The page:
European Union regulators have launched an antitrust investigation into the Oracle’s acquisition of Sun Microsystems, saying that they wanted to ensure Oracle would continue to develop Sun’s rival database Open-source application, MySQL.
EU’s antitrust investigation could seriously jeopardise the $7.4 billion takeover deal, which has already been given the green signal by the US Department of Justice.
The European Commission now has 90 days - until January 19, 2010 - to decide upon whether to clear the takeover deal or block it. Incidentally, the commission often asks companies to introduce changes that ward off antitrust concerns.
Neelie Kroes, the EU Competition Commissioner, said that antitrust officials have been required to scrutinise the impact of a deal “when the world's biggest proprietary database company proposes to take over the world's leading open-source database company”.
She further said the executives wanted to assure that customers won’t have limited choices or hiked prices as a result of the deal, and looked for assurances that open-source software, like MySQL, keeps on competing with large organisations that develop their own proprietary codes.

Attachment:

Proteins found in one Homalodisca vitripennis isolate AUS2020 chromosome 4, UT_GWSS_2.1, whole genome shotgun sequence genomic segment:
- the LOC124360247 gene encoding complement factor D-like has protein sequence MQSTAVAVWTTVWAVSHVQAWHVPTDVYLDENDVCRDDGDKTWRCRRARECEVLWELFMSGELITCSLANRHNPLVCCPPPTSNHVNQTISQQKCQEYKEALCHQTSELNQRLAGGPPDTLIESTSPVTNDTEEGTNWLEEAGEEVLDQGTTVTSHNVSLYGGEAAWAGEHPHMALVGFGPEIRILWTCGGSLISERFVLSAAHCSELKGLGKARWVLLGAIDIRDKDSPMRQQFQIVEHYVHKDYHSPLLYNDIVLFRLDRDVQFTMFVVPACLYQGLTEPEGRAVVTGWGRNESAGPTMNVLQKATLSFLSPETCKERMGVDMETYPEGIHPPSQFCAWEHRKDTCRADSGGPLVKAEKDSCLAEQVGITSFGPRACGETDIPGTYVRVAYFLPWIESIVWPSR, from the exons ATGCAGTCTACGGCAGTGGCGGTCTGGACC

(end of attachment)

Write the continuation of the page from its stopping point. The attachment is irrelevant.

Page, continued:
Along the same line, Kroes added that “Companies are looking for cost-effective IT solutions and systems based on open-source software are increasingly emerging as viable alternatives to proprietary solutions. The Commission has to ensure that such alternatives would continue to be available”.
Sun Microsystems could already lose 10,000 jobs as a result of the acquisition and Oracle needs to make sure that the company doesn't follow the contrived path of HP when it acquired Compaq. Shares of Oracle were down one percent after the news of the probe were released.
(The Wall Street Journal)